Power grid

How to Detect Non-Technical Losses in Energy and Utility Operations

Ebin Thomas

Account Executive at Anyline

Oct 18, 2021

Electrical energy losses in power grids at the transmission and distribution level can be separated into technical losses (TLs) and non-technical losses (NTLs). Technical losses are unavoidable, and are the result of failures or issues with equipment and infrastructure during the transmission and distribution process. By contrast. non-technical losses occur due to a variety of controllable reasons. The most common causes of NTLs include non-billed or incorrectly billed electricity, as well as illegal or fraudulent use of electricity.

Fraudulent actions by energy customers are the result of everyday fraud, regularized corruption, and organized crime. But while it takes place more than one may want to believe, non-technical losses are the easiest losses for utilities to control and reduce. In this blog, we will outline how utility and energy providers can properly identify NTLs so that they can be reduced, and revenue streams can become more resilient.

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1. Methods for NTL detection

The feature-based NTL detection technique is one of the most important and accessible ways for NTL identification when using machine learning algorithms – the most common approach that is in practice today.

In this approach, energy-use data is examined and a number of key data points are extracted which represent the most relevant aspects of each consumer. Using this information, customers are then classified as honest or fraudulent based on the analysis of the results.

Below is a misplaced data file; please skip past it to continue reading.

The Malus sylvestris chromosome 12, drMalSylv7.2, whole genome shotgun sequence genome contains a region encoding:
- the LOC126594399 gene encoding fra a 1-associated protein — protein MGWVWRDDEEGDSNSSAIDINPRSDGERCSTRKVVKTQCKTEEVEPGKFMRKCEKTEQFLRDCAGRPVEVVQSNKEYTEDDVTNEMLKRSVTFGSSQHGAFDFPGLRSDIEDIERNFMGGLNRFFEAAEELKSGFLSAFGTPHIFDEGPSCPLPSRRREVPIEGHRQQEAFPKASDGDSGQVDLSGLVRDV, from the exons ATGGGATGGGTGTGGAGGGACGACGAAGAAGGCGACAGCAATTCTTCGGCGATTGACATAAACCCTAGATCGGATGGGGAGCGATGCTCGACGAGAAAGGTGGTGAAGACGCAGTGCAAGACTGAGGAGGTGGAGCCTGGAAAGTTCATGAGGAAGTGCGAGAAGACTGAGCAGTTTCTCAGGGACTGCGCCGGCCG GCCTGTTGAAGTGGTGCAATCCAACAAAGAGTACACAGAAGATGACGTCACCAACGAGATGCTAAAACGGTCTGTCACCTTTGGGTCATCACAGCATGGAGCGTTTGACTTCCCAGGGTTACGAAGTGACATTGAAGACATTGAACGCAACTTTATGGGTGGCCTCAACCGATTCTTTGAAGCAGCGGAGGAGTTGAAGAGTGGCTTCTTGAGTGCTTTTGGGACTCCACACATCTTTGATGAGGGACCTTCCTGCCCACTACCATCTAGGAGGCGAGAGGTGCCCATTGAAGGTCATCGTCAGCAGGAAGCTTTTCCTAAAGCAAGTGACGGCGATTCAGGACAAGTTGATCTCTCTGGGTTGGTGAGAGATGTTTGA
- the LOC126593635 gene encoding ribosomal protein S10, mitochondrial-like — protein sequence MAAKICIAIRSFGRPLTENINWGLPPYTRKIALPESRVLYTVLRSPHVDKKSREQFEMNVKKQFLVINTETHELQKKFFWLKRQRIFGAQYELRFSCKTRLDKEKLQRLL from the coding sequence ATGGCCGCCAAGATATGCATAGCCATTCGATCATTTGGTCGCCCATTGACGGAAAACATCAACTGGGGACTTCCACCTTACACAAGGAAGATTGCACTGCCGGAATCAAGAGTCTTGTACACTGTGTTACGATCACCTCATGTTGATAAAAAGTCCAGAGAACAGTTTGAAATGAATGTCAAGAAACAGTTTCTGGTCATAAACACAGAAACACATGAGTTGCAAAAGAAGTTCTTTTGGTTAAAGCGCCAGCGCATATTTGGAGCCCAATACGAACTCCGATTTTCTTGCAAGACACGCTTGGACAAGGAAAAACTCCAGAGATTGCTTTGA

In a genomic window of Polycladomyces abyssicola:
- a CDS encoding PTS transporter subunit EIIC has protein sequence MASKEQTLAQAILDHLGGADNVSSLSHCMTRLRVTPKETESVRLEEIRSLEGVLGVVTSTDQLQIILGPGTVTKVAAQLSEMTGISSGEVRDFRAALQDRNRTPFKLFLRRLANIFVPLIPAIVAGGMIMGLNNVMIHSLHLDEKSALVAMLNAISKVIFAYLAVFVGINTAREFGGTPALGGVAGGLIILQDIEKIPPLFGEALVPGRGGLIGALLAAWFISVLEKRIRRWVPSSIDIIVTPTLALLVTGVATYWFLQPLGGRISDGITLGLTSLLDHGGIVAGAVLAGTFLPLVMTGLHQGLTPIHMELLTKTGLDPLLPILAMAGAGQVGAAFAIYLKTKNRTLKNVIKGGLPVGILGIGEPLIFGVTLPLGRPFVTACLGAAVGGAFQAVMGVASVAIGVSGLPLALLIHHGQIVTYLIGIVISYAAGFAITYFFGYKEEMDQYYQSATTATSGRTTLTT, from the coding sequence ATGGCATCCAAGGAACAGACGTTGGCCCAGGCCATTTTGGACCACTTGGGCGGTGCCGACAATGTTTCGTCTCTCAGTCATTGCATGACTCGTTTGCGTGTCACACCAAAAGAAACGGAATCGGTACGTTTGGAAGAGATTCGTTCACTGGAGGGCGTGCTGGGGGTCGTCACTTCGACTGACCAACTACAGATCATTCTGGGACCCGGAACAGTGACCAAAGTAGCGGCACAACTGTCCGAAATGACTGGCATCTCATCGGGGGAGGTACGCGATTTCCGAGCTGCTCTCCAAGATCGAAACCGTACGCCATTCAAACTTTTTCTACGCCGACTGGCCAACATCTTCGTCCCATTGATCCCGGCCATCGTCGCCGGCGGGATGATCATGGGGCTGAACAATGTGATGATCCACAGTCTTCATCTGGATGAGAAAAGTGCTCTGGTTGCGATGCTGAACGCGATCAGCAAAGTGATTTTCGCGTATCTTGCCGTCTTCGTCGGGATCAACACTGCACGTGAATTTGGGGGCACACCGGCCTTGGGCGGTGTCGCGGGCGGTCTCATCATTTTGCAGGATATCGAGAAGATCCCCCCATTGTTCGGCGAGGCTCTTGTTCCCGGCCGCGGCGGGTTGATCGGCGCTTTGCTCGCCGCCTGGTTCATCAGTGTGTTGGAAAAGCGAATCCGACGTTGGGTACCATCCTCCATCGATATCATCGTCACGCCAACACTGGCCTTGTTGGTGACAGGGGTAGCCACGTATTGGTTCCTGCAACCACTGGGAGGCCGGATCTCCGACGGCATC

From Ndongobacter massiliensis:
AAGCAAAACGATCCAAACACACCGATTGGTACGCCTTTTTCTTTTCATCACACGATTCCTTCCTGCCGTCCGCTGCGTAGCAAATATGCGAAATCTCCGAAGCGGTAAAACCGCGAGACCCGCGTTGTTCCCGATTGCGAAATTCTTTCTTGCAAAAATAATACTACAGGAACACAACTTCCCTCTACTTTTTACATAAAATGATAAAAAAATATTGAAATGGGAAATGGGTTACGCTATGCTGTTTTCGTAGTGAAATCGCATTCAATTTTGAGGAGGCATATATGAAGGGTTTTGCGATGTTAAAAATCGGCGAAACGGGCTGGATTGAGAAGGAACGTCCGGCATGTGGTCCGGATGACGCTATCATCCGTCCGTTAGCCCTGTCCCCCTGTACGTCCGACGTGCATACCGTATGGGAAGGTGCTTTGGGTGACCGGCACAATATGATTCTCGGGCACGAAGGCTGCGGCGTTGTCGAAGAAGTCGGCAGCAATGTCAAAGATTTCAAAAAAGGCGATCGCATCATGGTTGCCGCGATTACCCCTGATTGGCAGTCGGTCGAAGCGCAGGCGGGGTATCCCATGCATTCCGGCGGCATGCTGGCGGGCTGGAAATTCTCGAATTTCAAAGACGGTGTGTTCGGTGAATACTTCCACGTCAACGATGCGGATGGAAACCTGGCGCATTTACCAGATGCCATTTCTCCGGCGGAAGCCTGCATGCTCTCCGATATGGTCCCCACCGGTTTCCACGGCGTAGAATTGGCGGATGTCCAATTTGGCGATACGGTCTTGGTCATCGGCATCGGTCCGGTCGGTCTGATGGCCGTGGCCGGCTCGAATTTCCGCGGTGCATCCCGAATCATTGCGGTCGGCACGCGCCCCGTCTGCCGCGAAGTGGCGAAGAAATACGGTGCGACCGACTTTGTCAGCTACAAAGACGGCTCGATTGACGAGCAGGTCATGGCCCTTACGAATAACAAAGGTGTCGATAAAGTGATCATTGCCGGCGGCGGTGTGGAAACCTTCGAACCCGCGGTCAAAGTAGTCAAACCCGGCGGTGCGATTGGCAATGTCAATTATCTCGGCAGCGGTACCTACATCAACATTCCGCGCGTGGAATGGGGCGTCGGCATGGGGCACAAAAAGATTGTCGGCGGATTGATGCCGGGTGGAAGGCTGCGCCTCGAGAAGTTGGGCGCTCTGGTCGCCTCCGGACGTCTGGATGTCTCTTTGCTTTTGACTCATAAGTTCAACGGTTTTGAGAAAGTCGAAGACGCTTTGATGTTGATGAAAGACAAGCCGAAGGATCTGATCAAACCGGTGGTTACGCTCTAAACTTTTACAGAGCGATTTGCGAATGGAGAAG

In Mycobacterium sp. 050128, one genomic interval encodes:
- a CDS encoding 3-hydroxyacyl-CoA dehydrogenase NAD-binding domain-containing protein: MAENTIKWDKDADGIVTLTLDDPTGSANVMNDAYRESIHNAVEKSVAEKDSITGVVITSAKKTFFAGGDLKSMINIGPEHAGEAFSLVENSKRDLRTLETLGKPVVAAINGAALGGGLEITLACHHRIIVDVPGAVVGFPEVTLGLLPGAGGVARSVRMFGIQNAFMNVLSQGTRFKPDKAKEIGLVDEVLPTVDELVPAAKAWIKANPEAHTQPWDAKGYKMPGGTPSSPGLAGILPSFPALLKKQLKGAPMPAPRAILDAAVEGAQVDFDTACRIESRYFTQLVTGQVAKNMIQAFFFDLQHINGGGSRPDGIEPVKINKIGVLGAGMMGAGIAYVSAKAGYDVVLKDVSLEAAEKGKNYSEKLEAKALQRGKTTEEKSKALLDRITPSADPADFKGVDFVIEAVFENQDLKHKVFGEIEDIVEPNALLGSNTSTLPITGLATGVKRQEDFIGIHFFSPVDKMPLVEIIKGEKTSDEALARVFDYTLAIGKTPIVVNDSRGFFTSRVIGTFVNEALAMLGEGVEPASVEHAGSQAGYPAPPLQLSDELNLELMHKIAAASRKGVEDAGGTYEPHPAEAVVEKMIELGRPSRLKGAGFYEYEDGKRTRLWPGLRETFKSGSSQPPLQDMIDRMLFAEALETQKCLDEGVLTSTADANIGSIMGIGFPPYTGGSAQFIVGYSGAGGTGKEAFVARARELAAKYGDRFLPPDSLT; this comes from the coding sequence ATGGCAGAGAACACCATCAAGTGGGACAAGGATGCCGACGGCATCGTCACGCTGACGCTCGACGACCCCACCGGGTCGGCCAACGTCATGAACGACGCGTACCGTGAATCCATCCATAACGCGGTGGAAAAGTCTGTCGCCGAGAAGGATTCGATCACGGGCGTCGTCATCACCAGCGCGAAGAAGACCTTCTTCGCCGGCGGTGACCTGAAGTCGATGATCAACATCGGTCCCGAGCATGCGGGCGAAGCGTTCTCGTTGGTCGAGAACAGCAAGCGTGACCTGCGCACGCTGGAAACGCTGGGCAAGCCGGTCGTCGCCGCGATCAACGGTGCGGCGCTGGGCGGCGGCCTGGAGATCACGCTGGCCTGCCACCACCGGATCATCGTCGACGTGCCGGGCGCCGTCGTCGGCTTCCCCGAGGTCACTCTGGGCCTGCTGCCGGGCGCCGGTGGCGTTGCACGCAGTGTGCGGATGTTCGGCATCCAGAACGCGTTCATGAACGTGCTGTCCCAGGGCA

A few specific examples of the most common features used in determining the honesty of the customer include:

  • Max/Min, Standard Deviation, Average, Monthly kWh consumption – Energy consumption feature for a given period.
  • Load – The ratio of average load to the peak load over a given period.
  • Estimated readings – The number of estimated readings that are charged by the power distribution companies because of their inability to obtain the actual reading.
  • Reduction in energy consumption – The decrease in energy usage during a specified period compared to the previous reading of the same duration.
  • Seasonal consumption difference – Total energy usage by the customer in the particular season compared to the energy consumption of another season.
  • Predicted kWh – The difference between the observed active energy consumption value to the anticipated value.

By collecting and comparing the various features, you can more accurately determine if there are any NTLs taking place, as well as where you can identify them to remove or reduce their impact on the energy consumption losses.

2. Performance Metrics Used for NTL Detection

Of all the performance metrics used for NTL detection, two appear more often than any other. Accuracy and detection rate are the most widely utilized matrix models used for NTL detection and in nearly all data-based methods.

Simply put, a higher detection rate and accuracy indicate that the model is well-functioning and has strong classification abilities for samples from both groups. The stronger your detection and accuracy rate, the better equipped you are for detecting NTLs on a regular basis.

While these two common performance metrics are the core of most NTL detections, operators need to consider a few others where the typical data sets for both honest and fraudulent are imbalanced. To ensure optimum accuracy with performance metrics, equal data sample sizes must be obtained.